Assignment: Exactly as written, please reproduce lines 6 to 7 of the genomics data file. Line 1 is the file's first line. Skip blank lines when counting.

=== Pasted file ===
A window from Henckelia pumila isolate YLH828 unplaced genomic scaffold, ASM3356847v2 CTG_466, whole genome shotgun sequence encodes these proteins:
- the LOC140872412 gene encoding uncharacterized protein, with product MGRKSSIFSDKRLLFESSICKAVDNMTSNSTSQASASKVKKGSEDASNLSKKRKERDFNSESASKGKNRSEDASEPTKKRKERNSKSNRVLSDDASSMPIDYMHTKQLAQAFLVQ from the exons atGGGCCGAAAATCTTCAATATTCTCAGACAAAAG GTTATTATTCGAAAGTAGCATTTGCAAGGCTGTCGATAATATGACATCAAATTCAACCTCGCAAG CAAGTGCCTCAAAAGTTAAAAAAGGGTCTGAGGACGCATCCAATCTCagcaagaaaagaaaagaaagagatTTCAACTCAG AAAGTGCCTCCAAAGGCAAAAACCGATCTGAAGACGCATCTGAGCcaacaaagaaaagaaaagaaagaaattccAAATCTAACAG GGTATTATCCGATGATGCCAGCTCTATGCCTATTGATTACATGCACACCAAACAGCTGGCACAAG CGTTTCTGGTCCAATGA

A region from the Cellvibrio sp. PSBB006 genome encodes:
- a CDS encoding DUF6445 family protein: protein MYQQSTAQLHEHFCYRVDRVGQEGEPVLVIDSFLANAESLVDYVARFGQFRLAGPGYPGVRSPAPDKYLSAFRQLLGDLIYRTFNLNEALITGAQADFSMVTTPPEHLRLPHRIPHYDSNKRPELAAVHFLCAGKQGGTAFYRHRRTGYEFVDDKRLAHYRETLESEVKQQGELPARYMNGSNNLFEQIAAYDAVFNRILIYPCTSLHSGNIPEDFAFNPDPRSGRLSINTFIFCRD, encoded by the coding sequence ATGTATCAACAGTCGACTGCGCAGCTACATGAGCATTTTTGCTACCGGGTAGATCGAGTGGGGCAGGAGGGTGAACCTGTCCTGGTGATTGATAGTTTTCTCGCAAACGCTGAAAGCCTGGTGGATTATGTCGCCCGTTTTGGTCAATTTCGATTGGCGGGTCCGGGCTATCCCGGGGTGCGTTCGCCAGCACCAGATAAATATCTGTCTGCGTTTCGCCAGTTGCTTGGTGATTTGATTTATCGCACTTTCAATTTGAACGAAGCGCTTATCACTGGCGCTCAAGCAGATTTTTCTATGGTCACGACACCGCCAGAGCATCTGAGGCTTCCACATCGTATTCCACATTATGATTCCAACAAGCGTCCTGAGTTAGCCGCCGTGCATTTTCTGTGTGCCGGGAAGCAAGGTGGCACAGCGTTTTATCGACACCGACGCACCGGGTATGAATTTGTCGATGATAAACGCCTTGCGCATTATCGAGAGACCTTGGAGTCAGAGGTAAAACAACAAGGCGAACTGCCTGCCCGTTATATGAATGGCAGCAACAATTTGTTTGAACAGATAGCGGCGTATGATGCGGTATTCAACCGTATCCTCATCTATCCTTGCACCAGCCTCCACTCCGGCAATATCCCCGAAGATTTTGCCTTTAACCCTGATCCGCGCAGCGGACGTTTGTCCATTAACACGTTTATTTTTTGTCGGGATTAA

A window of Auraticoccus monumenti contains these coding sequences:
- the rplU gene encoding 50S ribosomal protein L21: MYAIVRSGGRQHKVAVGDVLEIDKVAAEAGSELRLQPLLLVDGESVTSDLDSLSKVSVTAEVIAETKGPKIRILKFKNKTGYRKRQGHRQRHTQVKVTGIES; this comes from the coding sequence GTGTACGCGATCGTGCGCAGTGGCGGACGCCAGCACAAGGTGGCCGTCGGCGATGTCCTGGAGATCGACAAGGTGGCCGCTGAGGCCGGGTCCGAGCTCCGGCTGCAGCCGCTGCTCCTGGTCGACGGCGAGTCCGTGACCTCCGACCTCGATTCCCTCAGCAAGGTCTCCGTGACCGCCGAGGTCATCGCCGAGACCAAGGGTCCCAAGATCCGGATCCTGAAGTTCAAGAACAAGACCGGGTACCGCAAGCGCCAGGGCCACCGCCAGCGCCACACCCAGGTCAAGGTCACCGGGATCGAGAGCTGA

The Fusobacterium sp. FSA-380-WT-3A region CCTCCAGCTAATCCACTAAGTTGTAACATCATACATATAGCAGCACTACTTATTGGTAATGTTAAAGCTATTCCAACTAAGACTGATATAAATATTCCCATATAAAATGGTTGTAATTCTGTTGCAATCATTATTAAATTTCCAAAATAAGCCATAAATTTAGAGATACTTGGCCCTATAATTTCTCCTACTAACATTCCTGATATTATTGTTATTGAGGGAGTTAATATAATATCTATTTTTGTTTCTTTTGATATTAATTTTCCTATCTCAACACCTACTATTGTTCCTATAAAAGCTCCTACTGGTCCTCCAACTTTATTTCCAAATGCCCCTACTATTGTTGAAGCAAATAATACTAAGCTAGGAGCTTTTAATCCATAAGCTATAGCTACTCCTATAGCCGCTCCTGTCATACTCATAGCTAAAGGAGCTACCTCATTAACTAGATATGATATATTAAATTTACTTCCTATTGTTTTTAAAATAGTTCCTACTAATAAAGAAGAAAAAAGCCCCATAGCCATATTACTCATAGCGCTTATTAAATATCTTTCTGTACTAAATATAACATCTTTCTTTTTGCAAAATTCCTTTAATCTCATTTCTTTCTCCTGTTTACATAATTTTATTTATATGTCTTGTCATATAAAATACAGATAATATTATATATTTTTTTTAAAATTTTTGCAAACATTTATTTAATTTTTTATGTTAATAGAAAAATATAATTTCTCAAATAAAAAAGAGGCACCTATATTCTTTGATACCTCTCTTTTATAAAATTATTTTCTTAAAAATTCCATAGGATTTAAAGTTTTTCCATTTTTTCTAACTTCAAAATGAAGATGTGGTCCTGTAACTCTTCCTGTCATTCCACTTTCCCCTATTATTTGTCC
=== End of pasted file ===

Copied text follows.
- the rplU gene encoding 50S ribosomal protein L21: MYAIVRSGGRQHKVAVGDVLEIDKVAAEAGSELRLQPLLLVDGESVTSDLDSLSKVSVTAEVIAETKGPKIRILKFKNKTGYRKRQGHRQRHTQVKVTGIES; this comes from the coding sequence GTGTACGCGATCGTGCGCAGTGGCGGACGCCAGCACAAGGTGGCCGTCGGCGATGTCCTGGAGATCGACAAGGTGGCCGCTGAGGCCGGGTCCGAGCTCCGGCTGCAGCCGCTGCTCCTGGTCGACGGCGAGTCCGTGACCTCCGACCTCGATTCCCTCAGCAAGGTCTCCGTGACCGCCGAGGTCATCGCCGAGACCAAGGGTCCCAAGATCCGGATCCTGAAGTTCAAGAACAAGACCGGGTACCGCAAGCGCCAGGGCCACCGCCAGCGCCACACCCAGGTCAAGGTCACCGGGATCGAGAGCTGA

The Fusobacterium sp. FSA-380-WT-3A region CCTCCAGCTAATCCACTAAGTTGTAACATCATACATATAGCAGCACTACTTATTGGTAATGTTAAAGCTATTCCAACTAAGACTGATATAAATATTCCCATATAAAATGGTTGTAATTCTGTTGCAATCATTATTAAATTTCCAAAATAAGCCATAAATTTAGAGATACTTGGCCCTATAATTTCTCCTACTAACATTCCTGATATTATTGTTATTGAGGGAGTTAATATAATATCTATTTTTGTTTCTTTTGATATTAATTTTCCTATCTCAACACCTACTATTGTTCCTATAAAAGCTCCTACTGGTCCTCCAACTTTATTTCCAAATGCCCCTACTATTGTTGAAGCAAATAATACTAAGCTAGGAGCTTTTAATCCATAAGCTATAGCTACTCCTATAGCCGCTCCTGTCATACTCATAGCTAAAGGAGCTACCTCATTAACTAGATATGATATATTAAATTTACTTCCTATTGTTTTTAAAATAGTTCCTACTAATAAAGAAGAAAAAAGCCCCATAGCCATATTACTCATAGCGCTTATTAAATATCTTTCTGTACTAAATATAACATCTTTCTTTTTGCAAAATTCCTTTAATCTCATTTCTTTCTCCTGTTTACATAATTTTATTTATATGTCTTGTCATATAAAATACAGATAATATTATATATTTTTTTTAAAATTTTTGCAAACATTTATTTAATTTTTTATGTTAATAGAAAAATATAATTTCTCAAATAAAAAAGAGGCACCTATATTCTTTGATACCTCTCTTTTATAAAATTATTTTCTTAAAAATTCCATAGGATTTAAAGTTTTTCCATTTTTTCTAACTTCAAAATGAAGATGTGGTCCTGTAACTCTTCCTGTCATTCCACTTTCCCCTATTATTTGTCC